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Cummings v. City of Seattle

April 28, 1997

GRACE ANN CUMMINGS, ERIC BROMAN; RICHARD STOCKINGER, SUSAN STOCKINGER, SUSAN SEIBERT, BRIAN MULVEY, DAVID MARK, AND NANCY RENN, APPELLANTS,
v.
THE CITY OF SEATTLE, A MUNICIPAL CORPORATION; JOHN LEONG AND KARLING LEONG AND THEIR MARITAL COMMUNITY; ANNIE MEADOWS; AND FOUR SEASONS INVESTMENT GROUP, A WASHINGTON BUSINESS ENTITY, RESPONDENTS.



Appeal from Superior Court of King County. Docket No: 94-2-28715-0. Date filed: 06/23/95.

Motion for Reconsideration Granted October 6, 1997,

Authored by Ronald E. Cox. Concurring: Faye C. Kennedy, Mary K. Becker.

The opinion of the court was delivered by: Cox

COX, J. -- The City of Seattle's Department of Construction and Land Use (DCLU) granted a front yard setback variance to John and Karling Leong with the permit for their proposed construction of a small apartment building. A hearing examiner affirmed the grant of the variance over the protests of Grace Ann Cummings and several other neighbors in the vicinity of the proposed project (Cummings). Cummings then sought a writ of review, which the superior court denied. Because the record before the hearing examiner lacked substantial evidence to support certain factual findings and the decision was contrary to the relevant provisions of Seattle's Land Use Code, we reverse.

The Leongs own a piece of property on Beacon Hill in Seattle that is zoned multifamily residential. The western portion of the property is a steep slope. The Leongs applied to DCLU for a Master Use Permit to construct a 14-unit, three-story apartment building with underground parking. Their application included a request for a variance from the front yard setback required by the Seattle Land Use Code.

Over the objections of Cummings, who protested on various grounds, DCLU granted the permit, subject to certain conditions. Cummings appealed the decision to the hearing examiner, who affirmed DCLU's grant of the variance.

Cummings sought a writ of review, which the superior court denied.

Cummings appeals.

I

Standard of Review

Under the writ of review statute, we apply the standard of review directly to the administrative record that the hearing examiner developed. *fn1

We review factual findings to determine whether they are supported by competent and substantial evidence. *fn2 Substantial evidence is "'evidence which "would convince an unprejudiced, thinking mind of the truth of the declared premise."'" *fn3 The review is deferential and requires us to view the evidence and the reasonable inferences therefrom in the light most favorable to the party who prevailed in the highest forum that exercised fact-finding authority, a process that necessarily entails acceptance of the factfinder's views regarding the credibility of witnesses and the weight to be given reasonable but competing inferences. *fn4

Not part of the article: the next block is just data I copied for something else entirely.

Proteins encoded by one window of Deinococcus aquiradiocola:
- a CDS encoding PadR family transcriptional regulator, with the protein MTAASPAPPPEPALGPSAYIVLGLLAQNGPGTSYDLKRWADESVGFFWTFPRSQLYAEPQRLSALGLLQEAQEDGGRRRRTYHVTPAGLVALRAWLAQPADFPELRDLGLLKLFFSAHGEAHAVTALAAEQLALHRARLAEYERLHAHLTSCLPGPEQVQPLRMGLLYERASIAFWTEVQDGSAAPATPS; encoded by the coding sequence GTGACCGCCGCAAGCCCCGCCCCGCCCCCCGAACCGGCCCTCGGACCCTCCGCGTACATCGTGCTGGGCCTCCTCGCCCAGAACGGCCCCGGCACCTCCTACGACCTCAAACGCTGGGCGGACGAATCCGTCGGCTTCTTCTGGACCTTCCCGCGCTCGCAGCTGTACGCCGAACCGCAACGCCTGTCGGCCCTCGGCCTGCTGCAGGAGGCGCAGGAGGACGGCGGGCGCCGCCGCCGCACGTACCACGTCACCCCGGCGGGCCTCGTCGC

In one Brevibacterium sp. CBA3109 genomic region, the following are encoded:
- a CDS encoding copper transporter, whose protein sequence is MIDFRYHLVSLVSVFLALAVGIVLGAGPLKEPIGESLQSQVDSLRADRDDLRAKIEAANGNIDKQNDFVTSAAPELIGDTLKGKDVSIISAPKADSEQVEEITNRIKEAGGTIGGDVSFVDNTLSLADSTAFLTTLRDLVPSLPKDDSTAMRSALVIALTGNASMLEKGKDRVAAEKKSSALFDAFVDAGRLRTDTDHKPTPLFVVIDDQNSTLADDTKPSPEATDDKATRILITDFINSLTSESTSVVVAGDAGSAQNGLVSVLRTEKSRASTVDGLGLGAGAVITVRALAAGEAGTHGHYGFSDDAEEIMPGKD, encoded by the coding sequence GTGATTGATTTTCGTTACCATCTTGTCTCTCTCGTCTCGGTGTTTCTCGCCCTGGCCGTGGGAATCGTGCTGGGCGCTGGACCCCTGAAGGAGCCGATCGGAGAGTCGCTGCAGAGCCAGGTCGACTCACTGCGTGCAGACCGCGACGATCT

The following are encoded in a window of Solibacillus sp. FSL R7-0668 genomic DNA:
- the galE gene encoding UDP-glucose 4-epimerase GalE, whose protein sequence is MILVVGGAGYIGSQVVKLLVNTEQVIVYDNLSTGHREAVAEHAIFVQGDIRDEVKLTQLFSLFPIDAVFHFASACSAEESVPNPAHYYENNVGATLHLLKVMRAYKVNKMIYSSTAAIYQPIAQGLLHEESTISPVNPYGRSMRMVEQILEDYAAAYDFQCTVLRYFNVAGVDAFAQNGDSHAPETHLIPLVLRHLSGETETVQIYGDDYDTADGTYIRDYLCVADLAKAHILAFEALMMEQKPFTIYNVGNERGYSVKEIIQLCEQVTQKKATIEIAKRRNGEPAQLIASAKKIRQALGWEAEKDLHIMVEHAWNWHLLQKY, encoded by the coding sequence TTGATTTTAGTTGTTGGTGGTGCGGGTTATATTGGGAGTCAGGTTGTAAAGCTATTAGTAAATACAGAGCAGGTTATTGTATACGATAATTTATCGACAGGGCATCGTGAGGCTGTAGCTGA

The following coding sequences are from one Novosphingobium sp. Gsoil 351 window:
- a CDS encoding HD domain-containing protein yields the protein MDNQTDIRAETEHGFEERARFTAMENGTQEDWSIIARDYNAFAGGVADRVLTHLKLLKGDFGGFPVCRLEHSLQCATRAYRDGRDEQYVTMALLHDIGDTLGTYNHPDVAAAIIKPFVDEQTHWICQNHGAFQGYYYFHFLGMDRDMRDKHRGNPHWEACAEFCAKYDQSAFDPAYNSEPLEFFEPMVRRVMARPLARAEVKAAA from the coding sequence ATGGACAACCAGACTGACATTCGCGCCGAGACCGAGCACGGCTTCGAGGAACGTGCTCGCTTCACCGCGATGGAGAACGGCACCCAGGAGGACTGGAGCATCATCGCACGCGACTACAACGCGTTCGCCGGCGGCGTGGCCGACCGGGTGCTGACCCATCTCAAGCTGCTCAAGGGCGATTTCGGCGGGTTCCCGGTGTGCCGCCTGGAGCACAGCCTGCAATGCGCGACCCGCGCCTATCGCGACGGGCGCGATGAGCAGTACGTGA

Interpretation of the Land Use Code's variance criteria is a question of law, which we review de novo. *fn5 While this court accords deference to the enforcing agency's interpretation of an ambiguous ordinance, it is not bound by that interpretation. *fn6

II

Variance

Cummings challenges the sufficiency of the evidence in the record to meet the legal requirements for granting a variance set forth in Seattle Municipal Code (SMC) 23.40.020. That ordinance provides in part:

A. Variances may be sought from [the regulations in the Land Use Code], as applicable, except for the establishment of a use which is otherwise not permitted in the zone in which it is proposed . . . .

C. Variances from the provisions or requirements of this Land Use Code shall be authorized only when all the following facts and conditions are found to exist:

1. Because of unusual conditions applicable to the subject property, including size, shape, topography, location or surroundings, which were not created by the owner or applicant, the strict application of this Land Use Code would deprive the property of rights and privileges enjoyed by other properties in the same zone or vicinity; and

2. The requested variance does not go beyond the minimum necessary to afford relief, and does not constitute a grant of special privilege inconsistent with the limitations upon other properties in the vicinity and zone in which the subject property is located; and

3. The granting of the variance will not be materially detrimental to the public welfare or injurious to the property or improvements in the zone or vicinity in which the subject property is located; and

4. The literal interpretation and strict application of the applicable provisions or requirements of this Land Use Code would cause undue and unnecessary hardship; and

5. The requested variance would be consistent with the spirit and purpose of the Land Use Code and adopted Land Use Policies or Comprehensive Plan, as applicable. *fn7

Three things are clear from our reading of the above ordinance.

First, use variances are not allowed. *fn8 Second, those variances that are allowed under this ordinance must satisfy all of the five listed criteria. We therefore must decide whether any one of the five criteria, in whole or in part, has not been met for the setback ...


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